Traveling in excess of 25 knots on any vessel under 300 feet in +10 meter seas is wet. Not to say dangerous to the point of being unseamanlike. Any captain has to have a very good justification for continuing at flank speed in such a sea state. But this is exactly the nature of the Volvo Ocean Race. It is kind of like racing up Everest. Let's find a place where mere survival is a challenge and race there... It is inherently risky to the point of stupidity and as a result deemed to be heroic. Some mothers don't see the point. Recall that the design brief was to deliver a boat with performance on par with the Volvo 70 but with enhanced durability and drastically reduced team campaign costs. I think the boats are getting around the oceans more than fast enough, and that Nick Bice and the Boatyard crew are doing a very good job of keeping a fleet ready to go to sea. It has to be an enormous challenge. If the boats throw a bit more water around than I would like, tough shit, I don't race them. SHC
  44. 8 points
    I think the really nice point about the list is not that you would be putting together another all women team, but that the list is a bona-fide all-star list. If you were charged with putting together a team with the serious intent of shooting for a win of the race next time around, nobody would bat an eyelid if you provided a hit list of potential crew-members that included anyone from that list. And they are not just the "crew-member" jobs. That you would be more than happy to have Libby navigating, Liz as boat captain, Sophie up at the pointy end, or indeed Dee running the show says a great deal about how successful the SCA campaign was, and how well the new rule has worked. Traditionally male roles within a male dominated sport are opened up, and opened up purely on merit. And TTTOP is doing a great job feeding the next generation into the game. Which is why, more than anything else, I think the idea of the next race going ever shorter handed is a really desperately bad idea. The ability of a boat, including a top ranking team to carry and train new entrants to the VOR is critical. Dropping to a crew of 6 or worse will lead to teams focussing on only those that have done the race before. Next time it will work OK, as this race has fed the pipeline. But they are eating their seed corn. It has taken two rounds to get to this point, and it is still not fully developed or self sustaining. The race cannot afford to wreck things now.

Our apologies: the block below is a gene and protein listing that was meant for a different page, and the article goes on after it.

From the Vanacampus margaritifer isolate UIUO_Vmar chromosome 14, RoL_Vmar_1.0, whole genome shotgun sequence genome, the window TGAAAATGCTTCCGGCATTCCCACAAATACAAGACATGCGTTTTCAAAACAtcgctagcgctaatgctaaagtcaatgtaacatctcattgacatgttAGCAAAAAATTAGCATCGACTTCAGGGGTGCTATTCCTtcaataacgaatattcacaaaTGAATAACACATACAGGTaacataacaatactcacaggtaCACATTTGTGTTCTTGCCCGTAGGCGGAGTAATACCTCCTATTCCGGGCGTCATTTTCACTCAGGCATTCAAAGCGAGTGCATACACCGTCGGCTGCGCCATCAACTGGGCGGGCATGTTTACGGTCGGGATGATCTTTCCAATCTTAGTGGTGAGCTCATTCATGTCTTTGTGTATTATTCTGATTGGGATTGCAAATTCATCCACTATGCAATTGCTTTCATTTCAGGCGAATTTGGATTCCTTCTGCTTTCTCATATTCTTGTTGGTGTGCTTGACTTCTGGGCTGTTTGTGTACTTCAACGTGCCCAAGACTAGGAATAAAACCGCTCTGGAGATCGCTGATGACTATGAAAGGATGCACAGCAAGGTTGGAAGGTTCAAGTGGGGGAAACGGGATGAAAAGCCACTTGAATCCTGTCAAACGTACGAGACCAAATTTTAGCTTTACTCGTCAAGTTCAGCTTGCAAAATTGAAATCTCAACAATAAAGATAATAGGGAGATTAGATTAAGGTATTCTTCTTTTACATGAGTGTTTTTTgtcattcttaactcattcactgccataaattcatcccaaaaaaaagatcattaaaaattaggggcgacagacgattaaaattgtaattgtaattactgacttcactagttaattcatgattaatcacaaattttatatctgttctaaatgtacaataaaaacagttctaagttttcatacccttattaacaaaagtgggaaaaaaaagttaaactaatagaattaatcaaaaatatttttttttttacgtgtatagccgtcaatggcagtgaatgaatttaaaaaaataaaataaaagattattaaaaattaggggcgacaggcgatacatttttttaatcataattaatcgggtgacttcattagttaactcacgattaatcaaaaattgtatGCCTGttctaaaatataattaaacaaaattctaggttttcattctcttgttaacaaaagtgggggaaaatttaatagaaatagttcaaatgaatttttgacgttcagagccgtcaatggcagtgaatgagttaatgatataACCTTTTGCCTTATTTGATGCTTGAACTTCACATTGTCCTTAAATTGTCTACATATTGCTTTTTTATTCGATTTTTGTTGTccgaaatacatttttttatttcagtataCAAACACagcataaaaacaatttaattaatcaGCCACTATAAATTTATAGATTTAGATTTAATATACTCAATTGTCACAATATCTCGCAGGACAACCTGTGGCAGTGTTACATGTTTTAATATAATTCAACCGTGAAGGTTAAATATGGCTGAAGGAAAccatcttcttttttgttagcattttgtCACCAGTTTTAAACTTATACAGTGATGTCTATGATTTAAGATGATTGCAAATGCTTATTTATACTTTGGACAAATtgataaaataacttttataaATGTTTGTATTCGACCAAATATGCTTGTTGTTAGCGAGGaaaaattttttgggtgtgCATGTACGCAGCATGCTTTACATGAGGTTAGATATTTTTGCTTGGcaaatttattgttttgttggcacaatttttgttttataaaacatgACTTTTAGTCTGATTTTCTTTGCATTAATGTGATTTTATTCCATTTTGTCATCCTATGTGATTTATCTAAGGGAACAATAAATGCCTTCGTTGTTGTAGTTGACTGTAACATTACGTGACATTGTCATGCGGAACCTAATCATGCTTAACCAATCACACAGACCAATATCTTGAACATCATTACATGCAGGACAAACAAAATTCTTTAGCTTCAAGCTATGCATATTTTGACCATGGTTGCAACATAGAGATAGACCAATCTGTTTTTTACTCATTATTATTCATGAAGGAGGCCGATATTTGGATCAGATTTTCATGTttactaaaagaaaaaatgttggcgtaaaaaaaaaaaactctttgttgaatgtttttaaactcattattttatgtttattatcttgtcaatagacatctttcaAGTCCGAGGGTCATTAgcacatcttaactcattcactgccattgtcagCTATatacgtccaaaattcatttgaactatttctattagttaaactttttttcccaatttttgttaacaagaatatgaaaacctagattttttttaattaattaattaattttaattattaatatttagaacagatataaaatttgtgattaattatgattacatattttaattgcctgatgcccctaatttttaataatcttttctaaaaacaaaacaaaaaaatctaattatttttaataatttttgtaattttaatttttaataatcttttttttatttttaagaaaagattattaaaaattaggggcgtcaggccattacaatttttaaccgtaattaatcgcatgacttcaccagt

45. 8 points
    By the by, maybe we can ease off on the political postings in this thread. I loathe Trump as much as anyone, but talking shit in here is only going to attract the shit lickers.
  46. 8 points
    Scallywag crew all in the hotel now.
  47. 8 points
    I've got him on it . And put out a call for photos to post here too. Just waking up on my boat in the Marlborough Sounds of NZ for an Easter break. They will probably have to fly in a short delivery rig quick and sail to Brazil for a new full sized stick.
  48. 8 points
    If you guys stopped quoting Random, life will improve immensely
  49. 8 points
    This sport and this edition has virtually no audience anyway compared to world sports...... Yes it would happen either way . To suggest I have no right to an opinion because i've not rounded the horn is ridiculous.... As said, regardless of BH's content his delivery and timing are offensive. As usual. SA giving it oxygen is also typical. I'm laying low for a while.... I hope Brunel can hang on to this well deserved lead and that TTTOP can also get a podium I would love to see the Scally's sail around the corner in honor of Fish and maybe the raw beauty of the place can help all come to turns with the loss.
  50. 8 points
    The above Scally vid was the genesis to these thoughts. Witty's style is accentuated by he being the only non European skipper (if you count east coast American to more closely align with their eastern Atlantic cousins) in this edition. Therefore Witty's style has polarised opinions with many seeing it as a breath of fresh air, others preferring the more reserved Euro approach. Maybe if there was a couple of skippers of antipodean and or convict stock he wouldn't stand out as much in the humility department? Two things that Witty clearly hasn't truly appreciated about this race up until maybe now. One is the level of talent, experience and professionalism sitting on other boats and what that means. Two as a consequence of failing to recognise that, of the seven teams, his is the only "zero sum game" team. That is his gains are equivalent to and only generated by others losses. While he might think about blaming a wind hole or blown runner block for being out the back from the start of this leg and now bleeding over 150 mile in arrears, I think he now finally understands Scally's "zero sum game" status. That realisation will hit him hard I suspect. Humility halts arrogance and prevents it being sterile ground for learning, innovation and improvement. The Plastics, Akzo and Brunel have in varying degrees made improvements since leaving Alicante to narrow the gap to the other three early front runners. It is even very reasonable to now place Akzo as a real contender by their now demonstrating no real weakness like the Brothers Red at any point of sail, conditions or with routing as opposed to the other two improvers and Vestas with the jury still out over their upwind speed. The arrogance of success is to think that what you did yesterday will be sufficient for tomorrow. If that has penetrated Witty's skull then there is still hope for him improving.